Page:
Emissions Analytics clears the air over dirty diesel debate
With conflicting stories on just how clean modern diesel engines are, Emissions Analytics is providing valuable insight to the debate with its real, on-road vehicle emissions data.
Far from being a simple case of all diesels being equal, the extensive tests conducted to date show that the newer, Euro 6 diesel engines exhibit marked improvements when it comes to the production of emissions harmful to health.
With over 350 diesel vehicles analysed so far, Emissions Analytics’ data shows the earliest Euro 6 diesels produced levels of NOxsignificantly above the legislated limits. As reported in the International Council on Clean Transportation’s 2014 report, to which Emissions Analytics contributed data, the average was seven times over the limit.
However, many recent Euro 6 diesels show marked improvement, with NOxlevels averaging around 2.5 times the legislation limit of 0.08g/km.
“The regulation change to Euro 6 has reduced the permitted levels of NOxby 55% but, in real terms, the very latest Euro 6 diesels that we’ve tested are showing an improvement on Euro 5 of 72%,” explains Nick Molden, CEO of Emissions Analytics.
While this shows that there is still progress to be made, the recent demonisation of diesel misrepresents the work that vehicle manufacturers have undertaken to improve air quality and reduce the effects of transport-derived health issues, such as asthma. In addition, the introduction of diesel particulate filters at the Euro 5 stage went a long way to clean up the solid matter emitted from the exhaust.
A deeper dive into Emissions Analytics’ data shows that there are further considerations beyond the headline NOxnumbers.
Firstly, the percentage of NO2in the NOxis an important consideration as NO2is the major contributor to pollutant-related health issues. A recent presentation made by Emissions Analytics revealed that the ratio of NO2to NOxcan be as high as 90% in urban driving..
Secondly, a large proportion of NOxis emitted during stop-go urban driving - particularly while a vehicle is accelerating. This is one of the principal contributors towards urban air quality problems, and underlines the importance of looking beyond the headline numbers.
Insights from Emissions Analytics’ data, along with others, are contributing towards better policy and planning tools, including the recent work with the Air Pollution Research in London (APRIL) group.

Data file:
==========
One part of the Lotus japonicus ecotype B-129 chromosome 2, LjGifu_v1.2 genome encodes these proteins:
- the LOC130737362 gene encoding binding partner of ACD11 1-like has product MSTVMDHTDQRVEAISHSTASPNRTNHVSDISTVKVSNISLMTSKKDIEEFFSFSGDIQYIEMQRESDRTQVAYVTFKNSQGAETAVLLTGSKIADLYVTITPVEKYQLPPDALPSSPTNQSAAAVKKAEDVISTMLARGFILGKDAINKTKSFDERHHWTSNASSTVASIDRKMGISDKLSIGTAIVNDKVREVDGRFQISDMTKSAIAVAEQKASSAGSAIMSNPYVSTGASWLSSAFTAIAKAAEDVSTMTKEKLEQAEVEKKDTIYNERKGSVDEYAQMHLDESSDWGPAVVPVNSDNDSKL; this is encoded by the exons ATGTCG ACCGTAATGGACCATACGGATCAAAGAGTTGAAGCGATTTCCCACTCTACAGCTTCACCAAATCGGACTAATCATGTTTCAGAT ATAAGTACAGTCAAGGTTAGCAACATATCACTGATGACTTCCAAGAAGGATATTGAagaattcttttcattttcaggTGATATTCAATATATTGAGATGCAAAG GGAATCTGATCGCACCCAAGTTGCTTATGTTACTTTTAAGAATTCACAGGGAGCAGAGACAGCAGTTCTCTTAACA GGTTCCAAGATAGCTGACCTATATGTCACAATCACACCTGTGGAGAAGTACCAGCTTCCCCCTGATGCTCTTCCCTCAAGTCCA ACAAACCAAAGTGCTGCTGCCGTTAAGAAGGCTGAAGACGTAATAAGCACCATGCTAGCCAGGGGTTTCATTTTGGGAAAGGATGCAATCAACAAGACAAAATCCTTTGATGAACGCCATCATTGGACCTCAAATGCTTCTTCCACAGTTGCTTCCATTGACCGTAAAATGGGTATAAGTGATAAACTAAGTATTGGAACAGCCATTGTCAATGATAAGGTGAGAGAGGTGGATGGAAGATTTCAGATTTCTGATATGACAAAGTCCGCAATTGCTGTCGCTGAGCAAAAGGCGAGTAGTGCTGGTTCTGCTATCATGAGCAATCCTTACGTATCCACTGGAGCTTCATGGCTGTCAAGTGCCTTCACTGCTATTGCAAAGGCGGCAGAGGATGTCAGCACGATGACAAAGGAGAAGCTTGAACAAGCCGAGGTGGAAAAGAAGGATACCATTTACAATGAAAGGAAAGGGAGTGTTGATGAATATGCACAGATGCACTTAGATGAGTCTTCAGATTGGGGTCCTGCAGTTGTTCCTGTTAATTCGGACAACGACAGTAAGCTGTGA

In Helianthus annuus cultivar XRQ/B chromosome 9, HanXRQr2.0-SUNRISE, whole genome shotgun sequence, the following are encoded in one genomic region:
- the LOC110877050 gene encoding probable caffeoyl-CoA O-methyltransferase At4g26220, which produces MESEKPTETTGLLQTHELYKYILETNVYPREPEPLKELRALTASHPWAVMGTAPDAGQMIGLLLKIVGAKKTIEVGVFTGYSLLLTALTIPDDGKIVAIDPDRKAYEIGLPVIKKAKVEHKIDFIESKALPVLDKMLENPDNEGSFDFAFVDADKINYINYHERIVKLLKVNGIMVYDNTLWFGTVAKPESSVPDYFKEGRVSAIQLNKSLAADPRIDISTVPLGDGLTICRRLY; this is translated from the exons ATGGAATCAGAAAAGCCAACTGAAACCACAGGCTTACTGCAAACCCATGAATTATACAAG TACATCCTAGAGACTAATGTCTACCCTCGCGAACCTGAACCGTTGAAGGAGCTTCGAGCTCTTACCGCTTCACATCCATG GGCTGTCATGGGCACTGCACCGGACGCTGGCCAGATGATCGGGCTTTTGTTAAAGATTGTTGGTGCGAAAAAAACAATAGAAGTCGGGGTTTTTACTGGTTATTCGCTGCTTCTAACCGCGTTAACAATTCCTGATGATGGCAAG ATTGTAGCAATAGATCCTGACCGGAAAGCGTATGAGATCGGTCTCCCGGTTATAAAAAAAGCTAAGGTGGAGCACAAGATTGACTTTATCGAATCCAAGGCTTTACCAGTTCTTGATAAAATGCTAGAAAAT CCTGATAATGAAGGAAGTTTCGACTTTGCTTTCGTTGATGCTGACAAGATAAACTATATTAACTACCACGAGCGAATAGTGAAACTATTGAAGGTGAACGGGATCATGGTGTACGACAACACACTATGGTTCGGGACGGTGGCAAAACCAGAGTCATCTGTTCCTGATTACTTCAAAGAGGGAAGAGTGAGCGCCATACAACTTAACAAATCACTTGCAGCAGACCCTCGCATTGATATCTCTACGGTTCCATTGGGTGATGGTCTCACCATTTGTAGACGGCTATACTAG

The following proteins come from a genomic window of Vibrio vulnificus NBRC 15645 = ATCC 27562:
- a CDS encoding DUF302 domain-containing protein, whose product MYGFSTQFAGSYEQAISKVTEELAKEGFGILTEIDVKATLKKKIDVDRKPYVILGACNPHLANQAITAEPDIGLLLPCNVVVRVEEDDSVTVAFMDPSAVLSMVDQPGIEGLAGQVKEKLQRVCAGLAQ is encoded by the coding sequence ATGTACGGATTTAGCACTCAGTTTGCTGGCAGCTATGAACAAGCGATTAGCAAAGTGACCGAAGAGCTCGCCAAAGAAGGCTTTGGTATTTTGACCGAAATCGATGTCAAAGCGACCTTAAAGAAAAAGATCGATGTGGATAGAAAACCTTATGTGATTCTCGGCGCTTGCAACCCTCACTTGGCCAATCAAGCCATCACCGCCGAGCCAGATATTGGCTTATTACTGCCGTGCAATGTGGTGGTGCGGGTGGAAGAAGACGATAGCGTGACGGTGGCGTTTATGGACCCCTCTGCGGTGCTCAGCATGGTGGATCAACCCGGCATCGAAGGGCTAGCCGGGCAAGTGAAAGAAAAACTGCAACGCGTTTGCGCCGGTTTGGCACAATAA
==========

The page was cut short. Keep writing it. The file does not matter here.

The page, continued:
Nick Molden concludes: “To claim that all diesels are dirty misrepresents a complex situation. While it is certainly true that older diesel vehicles, including passenger cars, buses, taxis and delivery vehicles are significant contributors to poor air quality, our data shows that, with the introduction of the latest Euro 6 vehicles, the situation is improving. What this shows us is the important role real on-road emissions testing has to play in cleaning up our towns and cities.”
Notes to Editors
Nick Molden CEO and founder of Emissions Analytics is available for interview and comment of the issues relating to real-world fuel economy date and vehicle emissions.
Emissions Analytics provides on-road vehicle emissions measurement and analysis. Its bespoke services include benchmark tests, product evaluation and real-world running costs. It measures with precision all regulated pollutants, including CO, CO2, NO, NO2, total hydrocarbons and particulate matter.
Emissions Analytics’ pioneering role as supplier to What Car?’s break-through True MPG scheme has seen it test over 600 models and makes of passenger cars, providing consumers with an easy and reliable way to assess real-world fuel economy.
As experts in vehicle emissions and fuel consumption, Emissions Analytics supports a range of commercial and publicly-funded organisations. It is currently in partnership with Imperial College, London, studying urban emissions for transport planning and policy.
For more information please contact Matt Sanger at Torque 020 7952 1079 or email@example.com.